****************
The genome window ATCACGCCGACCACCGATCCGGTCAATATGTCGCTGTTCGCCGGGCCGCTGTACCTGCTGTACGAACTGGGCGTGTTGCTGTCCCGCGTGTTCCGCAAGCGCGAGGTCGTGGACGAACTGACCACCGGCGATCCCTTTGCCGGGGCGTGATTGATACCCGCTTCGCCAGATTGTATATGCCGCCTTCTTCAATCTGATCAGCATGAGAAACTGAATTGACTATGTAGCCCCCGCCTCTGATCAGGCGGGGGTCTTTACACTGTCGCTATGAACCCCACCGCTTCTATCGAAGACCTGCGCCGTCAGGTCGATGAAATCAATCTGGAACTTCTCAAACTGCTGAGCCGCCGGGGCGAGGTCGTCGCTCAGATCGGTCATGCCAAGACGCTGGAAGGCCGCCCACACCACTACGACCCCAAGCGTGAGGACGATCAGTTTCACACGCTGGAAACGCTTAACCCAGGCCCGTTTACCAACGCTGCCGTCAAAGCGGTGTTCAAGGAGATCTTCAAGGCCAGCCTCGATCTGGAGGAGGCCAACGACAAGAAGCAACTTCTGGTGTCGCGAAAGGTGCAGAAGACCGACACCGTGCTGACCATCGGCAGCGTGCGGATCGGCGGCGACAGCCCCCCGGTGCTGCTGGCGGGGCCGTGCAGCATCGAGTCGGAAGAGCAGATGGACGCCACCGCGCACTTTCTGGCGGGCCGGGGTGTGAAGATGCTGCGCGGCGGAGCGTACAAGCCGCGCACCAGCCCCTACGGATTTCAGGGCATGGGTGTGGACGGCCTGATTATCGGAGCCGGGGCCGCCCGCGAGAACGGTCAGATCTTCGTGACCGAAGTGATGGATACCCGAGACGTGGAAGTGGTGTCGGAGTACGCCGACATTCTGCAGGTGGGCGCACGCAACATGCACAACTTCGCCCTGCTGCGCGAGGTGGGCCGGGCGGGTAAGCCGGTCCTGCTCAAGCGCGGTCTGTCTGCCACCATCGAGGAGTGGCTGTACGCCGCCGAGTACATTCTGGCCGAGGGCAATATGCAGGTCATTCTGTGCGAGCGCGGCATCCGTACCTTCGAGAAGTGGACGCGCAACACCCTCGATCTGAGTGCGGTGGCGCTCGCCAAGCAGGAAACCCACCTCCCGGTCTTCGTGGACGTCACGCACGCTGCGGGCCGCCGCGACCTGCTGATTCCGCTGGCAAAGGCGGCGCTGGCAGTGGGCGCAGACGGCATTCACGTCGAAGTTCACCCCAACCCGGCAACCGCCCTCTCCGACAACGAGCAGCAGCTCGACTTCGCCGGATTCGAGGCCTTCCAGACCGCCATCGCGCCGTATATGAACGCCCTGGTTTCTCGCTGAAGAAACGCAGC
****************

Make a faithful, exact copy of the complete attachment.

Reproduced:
The genome window ATCACGCCGACCACCGATCCGGTCAATATGTCGCTGTTCGCCGGGCCGCTGTACCTGCTGTACGAACTGGGCGTGTTGCTGTCCCGCGTGTTCCGCAAGCGCGAGGTCGTGGACGAACTGACCACCGGCGATCCCTTTGCCGGGGCGTGATTGATACCCGCTTCGCCAGATTGTATATGCCGCCTTCTTCAATCTGATCAGCATGAGAAACTGAATTGACTATGTAGCCCCCGCCTCTGATCAGGCGGGGGTCTTTACACTGTCGCTATGAACCCCACCGCTTCTATCGAAGACCTGCGCCGTCAGGTCGATGAAATCAATCTGGAACTTCTCAAACTGCTGAGCCGCCGGGGCGAGGTCGTCGCTCAGATCGGTCATGCCAAGACGCTGGAAGGCCGCCCACACCACTACGACCCCAAGCGTGAGGACGATCAGTTTCACACGCTGGAAACGCTTAACCCAGGCCCGTTTACCAACGCTGCCGTCAAAGCGGTGTTCAAGGAGATCTTCAAGGCCAGCCTCGATCTGGAGGAGGCCAACGACAAGAAGCAACTTCTGGTGTCGCGAAAGGTGCAGAAGACCGACACCGTGCTGACCATCGGCAGCGTGCGGATCGGCGGCGACAGCCCCCCGGTGCTGCTGGCGGGGCCGTGCAGCATCGAGTCGGAAGAGCAGATGGACGCCACCGCGCACTTTCTGGCGGGCCGGGGTGTGAAGATGCTGCGCGGCGGAGCGTACAAGCCGCGCACCAGCCCCTACGGATTTCAGGGCATGGGTGTGGACGGCCTGATTATCGGAGCCGGGGCCGCCCGCGAGAACGGTCAGATCTTCGTGACCGAAGTGATGGATACCCGAGACGTGGAAGTGGTGTCGGAGTACGCCGACATTCTGCAGGTGGGCGCACGCAACATGCACAACTTCGCCCTGCTGCGCGAGGTGGGCCGGGCGGGTAAGCCGGTCCTGCTCAAGCGCGGTCTGTCTGCCACCATCGAGGAGTGGCTGTACGCCGCCGAGTACATTCTGGCCGAGGGCAATATGCAGGTCATTCTGTGCGAGCGCGGCATCCGTACCTTCGAGAAGTGGACGCGCAACACCCTCGATCTGAGTGCGGTGGCGCTCGCCAAGCAGGAAACCCACCTCCCGGTCTTCGTGGACGTCACGCACGCTGCGGGCCGCCGCGACCTGCTGATTCCGCTGGCAAAGGCGGCGCTGGCAGTGGGCGCAGACGGCATTCACGTCGAAGTTCACCCCAACCCGGCAACCGCCCTCTCCGACAACGAGCAGCAGCTCGACTTCGCCGGATTCGAGGCCTTCCAGACCGCCATCGCGCCGTATATGAACGCCCTGGTTTCTCGCTGAAGAAACGCAGC